While it would be weird to pull out every technique from this book and turn all these interactions into ‘formal’ negotiations, what I’ve found is that many of the smaller tips have resulted in a better quality of life for myself and those around me. Active listening, looking past stated positions, tuning into what other people are truly interested in, and separating the problem from the person has served me well in a variety of contexts. I guess what I’m saying is that I found this book worth reading because it makes me a better person overall, not just someone who can negotiate more effectively in a professional setting.

Joe: This book has really shown me that there is a lot to think about in conversations, relationships, and negotiations. I recognize that it’s dangerous to read a book and feel like you suddenly have all the answers, so I’ve tried to apply these techniques in a thoughtful way. I remember when I first learned about active listening I tried to follow the technique formulaically and it made my interactions feel false. The techniques are good, but they need to be internalized and practiced. Rereading my highlights and co-authoring this post with you have helped me commit the important parts to memory. I imagine this is a book I will reread every few years as a refresh. As they say, a little knowledge can be dangerous. Trying to apply these techniques to conversations in a naive way might make the other party feel like you’re being manipulative, which would almost certainly lead to a poor outcome, both for the negotiation and your relationship.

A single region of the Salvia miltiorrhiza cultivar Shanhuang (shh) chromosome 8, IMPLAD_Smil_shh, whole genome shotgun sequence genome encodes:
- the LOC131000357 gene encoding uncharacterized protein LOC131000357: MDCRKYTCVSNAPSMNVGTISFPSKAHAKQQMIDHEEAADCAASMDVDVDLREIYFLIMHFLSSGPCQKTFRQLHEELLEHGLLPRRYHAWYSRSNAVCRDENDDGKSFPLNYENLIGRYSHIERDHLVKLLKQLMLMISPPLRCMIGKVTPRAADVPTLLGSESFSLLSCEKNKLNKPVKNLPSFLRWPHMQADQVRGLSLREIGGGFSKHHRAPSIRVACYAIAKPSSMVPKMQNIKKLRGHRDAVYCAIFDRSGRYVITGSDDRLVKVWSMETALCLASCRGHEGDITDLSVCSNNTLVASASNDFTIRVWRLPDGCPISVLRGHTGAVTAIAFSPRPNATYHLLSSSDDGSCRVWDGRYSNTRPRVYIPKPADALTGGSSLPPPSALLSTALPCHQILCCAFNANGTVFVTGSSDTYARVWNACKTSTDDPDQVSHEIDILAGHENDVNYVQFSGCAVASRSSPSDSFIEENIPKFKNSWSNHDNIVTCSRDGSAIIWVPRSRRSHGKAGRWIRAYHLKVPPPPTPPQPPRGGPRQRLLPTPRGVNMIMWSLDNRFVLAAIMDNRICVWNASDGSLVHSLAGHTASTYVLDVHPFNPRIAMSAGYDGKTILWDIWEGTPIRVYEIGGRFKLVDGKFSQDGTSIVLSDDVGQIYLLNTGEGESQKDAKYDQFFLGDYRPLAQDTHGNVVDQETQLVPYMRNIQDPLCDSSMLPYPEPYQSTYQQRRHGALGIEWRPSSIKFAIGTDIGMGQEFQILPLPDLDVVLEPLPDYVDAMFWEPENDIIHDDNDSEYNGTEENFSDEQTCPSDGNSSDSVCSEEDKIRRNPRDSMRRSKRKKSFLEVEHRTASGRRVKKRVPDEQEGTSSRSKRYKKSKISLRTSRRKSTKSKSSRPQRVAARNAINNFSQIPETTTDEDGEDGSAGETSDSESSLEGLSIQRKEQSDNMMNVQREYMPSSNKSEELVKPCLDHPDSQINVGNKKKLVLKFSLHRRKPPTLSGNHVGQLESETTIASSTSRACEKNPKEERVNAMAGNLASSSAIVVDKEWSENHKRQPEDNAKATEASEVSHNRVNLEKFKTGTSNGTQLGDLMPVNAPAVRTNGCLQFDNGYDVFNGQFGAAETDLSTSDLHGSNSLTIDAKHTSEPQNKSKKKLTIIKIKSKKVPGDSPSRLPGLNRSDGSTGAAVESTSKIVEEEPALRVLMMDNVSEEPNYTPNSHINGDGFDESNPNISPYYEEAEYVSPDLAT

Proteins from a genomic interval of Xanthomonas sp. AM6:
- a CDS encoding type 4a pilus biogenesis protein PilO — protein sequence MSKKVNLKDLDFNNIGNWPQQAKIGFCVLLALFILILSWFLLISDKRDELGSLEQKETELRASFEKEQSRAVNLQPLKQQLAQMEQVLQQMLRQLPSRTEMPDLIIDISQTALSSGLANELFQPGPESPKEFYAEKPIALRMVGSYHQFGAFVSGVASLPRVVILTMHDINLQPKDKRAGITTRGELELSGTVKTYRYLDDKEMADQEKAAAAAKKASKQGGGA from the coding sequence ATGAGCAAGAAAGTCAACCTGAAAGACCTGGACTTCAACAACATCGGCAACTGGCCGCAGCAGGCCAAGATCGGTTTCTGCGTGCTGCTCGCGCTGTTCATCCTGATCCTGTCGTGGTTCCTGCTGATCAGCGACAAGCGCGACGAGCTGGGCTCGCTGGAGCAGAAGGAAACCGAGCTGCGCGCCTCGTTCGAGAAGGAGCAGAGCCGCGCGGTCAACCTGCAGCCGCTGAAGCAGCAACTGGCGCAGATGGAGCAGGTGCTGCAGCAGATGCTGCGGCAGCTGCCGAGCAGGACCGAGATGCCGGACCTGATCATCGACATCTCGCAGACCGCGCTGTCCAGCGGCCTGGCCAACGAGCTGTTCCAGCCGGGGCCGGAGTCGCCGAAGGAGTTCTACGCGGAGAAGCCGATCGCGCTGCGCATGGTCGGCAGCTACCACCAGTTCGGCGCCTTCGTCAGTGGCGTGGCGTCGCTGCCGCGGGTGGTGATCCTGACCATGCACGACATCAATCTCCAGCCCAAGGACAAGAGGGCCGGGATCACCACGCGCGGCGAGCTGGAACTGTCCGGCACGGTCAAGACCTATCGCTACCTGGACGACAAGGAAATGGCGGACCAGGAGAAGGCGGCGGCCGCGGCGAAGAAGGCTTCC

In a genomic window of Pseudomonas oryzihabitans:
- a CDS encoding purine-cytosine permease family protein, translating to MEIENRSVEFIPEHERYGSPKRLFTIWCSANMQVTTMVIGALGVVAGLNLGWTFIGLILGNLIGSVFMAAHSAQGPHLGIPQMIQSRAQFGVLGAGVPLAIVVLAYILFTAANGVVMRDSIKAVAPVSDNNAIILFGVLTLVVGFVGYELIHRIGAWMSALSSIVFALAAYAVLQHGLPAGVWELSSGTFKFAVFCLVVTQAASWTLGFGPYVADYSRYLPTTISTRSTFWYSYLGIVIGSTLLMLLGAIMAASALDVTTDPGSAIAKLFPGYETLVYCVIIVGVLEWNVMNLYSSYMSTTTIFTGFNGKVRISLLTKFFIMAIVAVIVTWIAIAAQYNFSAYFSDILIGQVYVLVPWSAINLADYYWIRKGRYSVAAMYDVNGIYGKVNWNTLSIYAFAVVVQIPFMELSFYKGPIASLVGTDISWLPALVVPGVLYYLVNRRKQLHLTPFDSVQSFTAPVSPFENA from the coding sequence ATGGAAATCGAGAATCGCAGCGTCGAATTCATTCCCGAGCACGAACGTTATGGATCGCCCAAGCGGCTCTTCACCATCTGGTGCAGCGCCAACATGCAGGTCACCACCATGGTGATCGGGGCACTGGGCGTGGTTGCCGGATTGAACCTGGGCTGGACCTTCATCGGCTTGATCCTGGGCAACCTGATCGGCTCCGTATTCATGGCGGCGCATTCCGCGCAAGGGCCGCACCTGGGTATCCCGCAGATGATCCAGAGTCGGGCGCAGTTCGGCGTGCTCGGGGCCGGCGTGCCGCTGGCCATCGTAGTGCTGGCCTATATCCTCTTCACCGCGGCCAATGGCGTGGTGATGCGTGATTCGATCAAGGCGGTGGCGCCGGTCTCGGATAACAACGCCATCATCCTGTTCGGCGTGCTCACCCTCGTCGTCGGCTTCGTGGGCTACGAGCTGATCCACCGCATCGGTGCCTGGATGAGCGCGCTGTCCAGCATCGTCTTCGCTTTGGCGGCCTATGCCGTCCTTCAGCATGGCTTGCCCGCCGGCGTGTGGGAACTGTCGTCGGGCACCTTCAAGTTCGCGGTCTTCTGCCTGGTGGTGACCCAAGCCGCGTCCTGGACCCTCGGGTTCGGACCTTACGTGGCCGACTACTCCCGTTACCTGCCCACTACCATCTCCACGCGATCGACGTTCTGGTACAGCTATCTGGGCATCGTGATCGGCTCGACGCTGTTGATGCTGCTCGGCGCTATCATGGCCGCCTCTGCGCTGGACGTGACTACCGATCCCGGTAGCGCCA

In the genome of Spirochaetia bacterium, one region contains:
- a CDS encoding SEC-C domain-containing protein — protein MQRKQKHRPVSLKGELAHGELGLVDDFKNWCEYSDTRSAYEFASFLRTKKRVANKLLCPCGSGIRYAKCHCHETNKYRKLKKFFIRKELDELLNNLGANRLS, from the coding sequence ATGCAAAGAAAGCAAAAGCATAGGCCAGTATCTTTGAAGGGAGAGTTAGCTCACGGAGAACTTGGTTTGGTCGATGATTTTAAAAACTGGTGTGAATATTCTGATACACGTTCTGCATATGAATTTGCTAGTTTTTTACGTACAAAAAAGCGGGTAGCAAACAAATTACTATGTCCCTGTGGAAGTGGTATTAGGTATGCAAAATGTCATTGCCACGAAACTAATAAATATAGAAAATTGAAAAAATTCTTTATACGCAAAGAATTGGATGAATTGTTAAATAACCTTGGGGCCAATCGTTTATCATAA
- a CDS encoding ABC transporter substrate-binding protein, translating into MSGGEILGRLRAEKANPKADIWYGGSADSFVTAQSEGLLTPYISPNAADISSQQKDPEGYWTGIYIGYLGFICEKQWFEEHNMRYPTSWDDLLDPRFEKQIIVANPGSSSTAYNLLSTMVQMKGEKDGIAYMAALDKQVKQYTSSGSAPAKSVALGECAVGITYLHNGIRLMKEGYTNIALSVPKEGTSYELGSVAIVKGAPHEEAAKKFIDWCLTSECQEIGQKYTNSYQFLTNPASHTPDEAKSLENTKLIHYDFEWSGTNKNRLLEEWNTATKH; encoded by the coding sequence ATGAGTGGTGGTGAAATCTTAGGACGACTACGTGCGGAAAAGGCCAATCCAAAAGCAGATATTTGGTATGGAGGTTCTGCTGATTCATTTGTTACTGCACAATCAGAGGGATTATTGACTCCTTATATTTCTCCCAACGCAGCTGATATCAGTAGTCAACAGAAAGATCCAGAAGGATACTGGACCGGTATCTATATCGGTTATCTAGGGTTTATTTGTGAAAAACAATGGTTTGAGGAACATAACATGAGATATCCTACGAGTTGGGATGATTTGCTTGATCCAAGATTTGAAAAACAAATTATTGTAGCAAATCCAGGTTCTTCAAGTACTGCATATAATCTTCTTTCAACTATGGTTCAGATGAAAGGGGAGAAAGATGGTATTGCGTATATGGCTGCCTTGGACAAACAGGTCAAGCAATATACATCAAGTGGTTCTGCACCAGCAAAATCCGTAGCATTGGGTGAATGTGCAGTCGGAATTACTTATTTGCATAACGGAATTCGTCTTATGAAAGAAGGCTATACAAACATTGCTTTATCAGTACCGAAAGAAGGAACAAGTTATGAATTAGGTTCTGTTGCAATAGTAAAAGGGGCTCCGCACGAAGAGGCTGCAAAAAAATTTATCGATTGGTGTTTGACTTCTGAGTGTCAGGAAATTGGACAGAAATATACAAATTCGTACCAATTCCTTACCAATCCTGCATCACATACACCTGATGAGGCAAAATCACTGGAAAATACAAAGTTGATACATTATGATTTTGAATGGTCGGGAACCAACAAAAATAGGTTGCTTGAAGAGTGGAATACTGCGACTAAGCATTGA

Despite the words of caution, I think this is an exceptional book, one that I’ll continue to recommend to colleagues and anybody else who would like to improve how they navigate negotiations. I would place this book in a similar tier as Covey’s The 7 Habits of Highly Effective People for both the broad spectrum of people who should read it and the likelihood it has to improve one’s day to day life.

Jason: Great insights Joe! Thanks for sharing your thoughts on this subject and I look forward to more discussion in the future.

Readers, have you read Getting to Yes? If so, did it make a difference in your life?